Academy: I agree. Stigma and cosmetic issues are very important for all of us, not just boomers and not just people with hearing loss. Frankly, if I had a mild-to-moderate hearing loss and had to wear that same stereotypical “big beige banana” and I doubt I would do it. However, as you say, because so many of the new products are attractive
and barely visible, I would absolutely consider wearing them, as have many others. In fact, the majority of hearing aids fit in 2011 are the very tiny, barely visible, behind-the-ear hearing aids, which I’ve been referring to as “micro BTEs.”
Johnson: And getting back to your question on psycho-social issues, when I was studying for my AuD, I took a course from your good friend, psychologist Michael Harvey. I learned so much about important issues that I previously had not considered. For example, we explored the problems that might result when the parents of a child with hearing impairment haven’t gone through the grieving process and may not have resolved the emotions that come with that, or what would happen if they hadn’t yet come to grips with the fact that their child has hearing loss? And of course, if the mom and dad aren’t dealing with it well, the child has little chance of developing a healthy attitude and self-concept or framework from which to find and discover solutions—and then, add in the stigma issues which we already addressed – and the child’s likelihood for AR success is diminished.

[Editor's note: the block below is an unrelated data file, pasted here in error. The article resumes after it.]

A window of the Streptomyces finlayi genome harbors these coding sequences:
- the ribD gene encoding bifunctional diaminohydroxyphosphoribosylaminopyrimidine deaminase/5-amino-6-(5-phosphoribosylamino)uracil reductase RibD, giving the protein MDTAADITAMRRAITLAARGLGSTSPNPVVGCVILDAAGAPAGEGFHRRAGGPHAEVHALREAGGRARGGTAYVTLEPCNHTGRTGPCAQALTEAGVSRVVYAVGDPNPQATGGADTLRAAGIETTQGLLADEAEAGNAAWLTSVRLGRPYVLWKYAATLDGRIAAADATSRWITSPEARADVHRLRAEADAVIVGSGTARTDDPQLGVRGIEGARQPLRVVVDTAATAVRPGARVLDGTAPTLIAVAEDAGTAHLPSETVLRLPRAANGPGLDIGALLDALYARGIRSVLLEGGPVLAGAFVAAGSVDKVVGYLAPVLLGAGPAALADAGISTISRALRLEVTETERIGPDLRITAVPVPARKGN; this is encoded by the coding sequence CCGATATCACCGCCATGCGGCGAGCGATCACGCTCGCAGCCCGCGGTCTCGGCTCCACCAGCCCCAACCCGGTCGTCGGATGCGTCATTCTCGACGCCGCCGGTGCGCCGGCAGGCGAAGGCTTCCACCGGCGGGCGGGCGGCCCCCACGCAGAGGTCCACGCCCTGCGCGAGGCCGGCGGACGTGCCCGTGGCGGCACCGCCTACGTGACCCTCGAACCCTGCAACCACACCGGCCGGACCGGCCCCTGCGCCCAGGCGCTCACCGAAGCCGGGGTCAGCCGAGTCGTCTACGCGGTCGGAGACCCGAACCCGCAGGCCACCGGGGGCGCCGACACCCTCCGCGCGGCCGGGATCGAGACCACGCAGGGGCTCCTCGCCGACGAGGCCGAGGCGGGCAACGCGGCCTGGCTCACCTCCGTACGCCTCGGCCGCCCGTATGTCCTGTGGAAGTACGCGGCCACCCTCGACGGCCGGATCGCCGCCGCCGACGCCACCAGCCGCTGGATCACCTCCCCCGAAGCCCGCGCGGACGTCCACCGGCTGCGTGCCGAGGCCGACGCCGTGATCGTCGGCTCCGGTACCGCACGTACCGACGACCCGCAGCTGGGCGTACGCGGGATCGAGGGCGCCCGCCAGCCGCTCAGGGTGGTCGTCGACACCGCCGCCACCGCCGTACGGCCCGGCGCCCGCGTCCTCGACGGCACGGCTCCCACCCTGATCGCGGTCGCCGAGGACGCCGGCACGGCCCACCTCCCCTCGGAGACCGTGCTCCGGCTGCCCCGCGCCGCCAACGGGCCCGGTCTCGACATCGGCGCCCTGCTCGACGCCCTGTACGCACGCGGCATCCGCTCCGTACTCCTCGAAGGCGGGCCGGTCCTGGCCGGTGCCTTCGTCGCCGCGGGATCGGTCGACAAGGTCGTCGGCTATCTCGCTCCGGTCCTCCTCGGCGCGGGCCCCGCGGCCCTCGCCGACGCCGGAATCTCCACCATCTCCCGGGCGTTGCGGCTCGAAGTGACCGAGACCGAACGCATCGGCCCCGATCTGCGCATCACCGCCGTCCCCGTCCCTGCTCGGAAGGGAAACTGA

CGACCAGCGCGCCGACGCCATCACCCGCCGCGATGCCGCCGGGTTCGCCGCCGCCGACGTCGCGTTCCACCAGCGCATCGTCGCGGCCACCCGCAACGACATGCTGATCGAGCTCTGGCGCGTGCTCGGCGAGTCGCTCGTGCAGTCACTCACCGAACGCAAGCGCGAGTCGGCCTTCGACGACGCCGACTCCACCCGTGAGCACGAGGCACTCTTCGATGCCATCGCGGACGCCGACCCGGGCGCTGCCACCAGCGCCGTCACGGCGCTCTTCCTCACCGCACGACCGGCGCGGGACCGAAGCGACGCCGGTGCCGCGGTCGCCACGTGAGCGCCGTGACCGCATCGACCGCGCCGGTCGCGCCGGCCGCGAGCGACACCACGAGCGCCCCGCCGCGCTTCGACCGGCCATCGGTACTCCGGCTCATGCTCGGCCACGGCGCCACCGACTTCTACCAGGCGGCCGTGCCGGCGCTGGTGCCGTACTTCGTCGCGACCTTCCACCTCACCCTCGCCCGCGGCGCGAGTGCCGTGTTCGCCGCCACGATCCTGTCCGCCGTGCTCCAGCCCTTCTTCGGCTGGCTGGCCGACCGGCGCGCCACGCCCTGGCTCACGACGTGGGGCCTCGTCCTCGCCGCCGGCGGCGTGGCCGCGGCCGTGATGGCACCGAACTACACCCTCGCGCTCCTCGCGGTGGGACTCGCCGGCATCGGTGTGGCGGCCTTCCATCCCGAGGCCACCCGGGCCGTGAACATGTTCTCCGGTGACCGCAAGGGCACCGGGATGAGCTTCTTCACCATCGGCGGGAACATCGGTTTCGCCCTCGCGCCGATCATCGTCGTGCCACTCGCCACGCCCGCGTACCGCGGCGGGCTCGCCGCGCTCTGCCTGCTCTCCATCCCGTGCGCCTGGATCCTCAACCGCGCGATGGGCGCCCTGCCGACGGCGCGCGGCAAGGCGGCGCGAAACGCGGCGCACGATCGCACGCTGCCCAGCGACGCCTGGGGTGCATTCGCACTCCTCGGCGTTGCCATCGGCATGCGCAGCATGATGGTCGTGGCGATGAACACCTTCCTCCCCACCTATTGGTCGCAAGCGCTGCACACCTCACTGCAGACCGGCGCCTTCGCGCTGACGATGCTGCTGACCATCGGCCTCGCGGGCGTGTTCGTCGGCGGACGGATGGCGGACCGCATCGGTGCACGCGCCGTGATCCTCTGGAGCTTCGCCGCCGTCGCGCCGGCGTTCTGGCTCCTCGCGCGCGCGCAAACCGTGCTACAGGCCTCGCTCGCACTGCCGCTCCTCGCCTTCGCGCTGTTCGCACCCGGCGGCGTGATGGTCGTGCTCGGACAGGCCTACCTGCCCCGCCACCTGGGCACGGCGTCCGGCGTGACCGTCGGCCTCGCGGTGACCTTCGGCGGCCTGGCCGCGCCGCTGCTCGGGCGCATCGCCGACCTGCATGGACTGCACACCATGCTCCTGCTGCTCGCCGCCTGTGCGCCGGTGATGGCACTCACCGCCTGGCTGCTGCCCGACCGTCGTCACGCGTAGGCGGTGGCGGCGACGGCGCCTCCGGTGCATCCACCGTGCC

Academy: However, and of significant importance, the whole internalization equation can change, right?
Johnson: Absolutely. When we do an excellent job with AR and counseling using barely visible products, the whole process and scenario can change from “what other people think about you” to “what you think about you.” Further, psycho-social issues can also vary with congenital versus acquired hearing losses, and they can range from surface-level, shallow issues to very deep emotionally based issues.
Academy: And that reminds me of your work from the University of California at Santa Barbara, where you wrote about “the hearing aid effect,” which is more-or-less that when people wear traditional large BTEs and body-aids, the typical onlooker does assume the person wearing the hearing aids is 10 years older and has 10 fewer IQ points!
Johnson: Right, and so that’s been an ongoing area of interest for me for all these years. But again, as we’ve discussed, with the new “micro BTE’s,” the physical appearance of the hearing aids has become, and continues to evolve into a moot point. And so again, it’s changed from what others see and think of you, to how you manage your hearing loss and what you do to improve your own situation.
Academy: So in many respects, micro-BTEs combined with an excellent AR program helps promote and allow self-efficacy while minimizing stigma?
Academy: Carole, it’s always a delight speaking with you—I know we’ve already gone way over the time limit, and I want to thank you so much for your time and knowledge. I believe your book is excellent and if I were teaching a class on AR, this is the book I’d be using. Further, I totally endorse this book and I believe it’s very useful for anyone interested in exploring and developing a contemporary AR program.
Johnson: Thanks, Doug!
Carole E. Johnson, AuD, PhD, is a professor, Department of Communication Disorders, at Auburn University in Alabama. She is also the author of Introduction to Auditory Rehabilitation—A Contemporary Issues Approach.
Douglas L. Beck, AuD, Board Certified in Audiology, is the Web content editor for the American Academy of Audiology.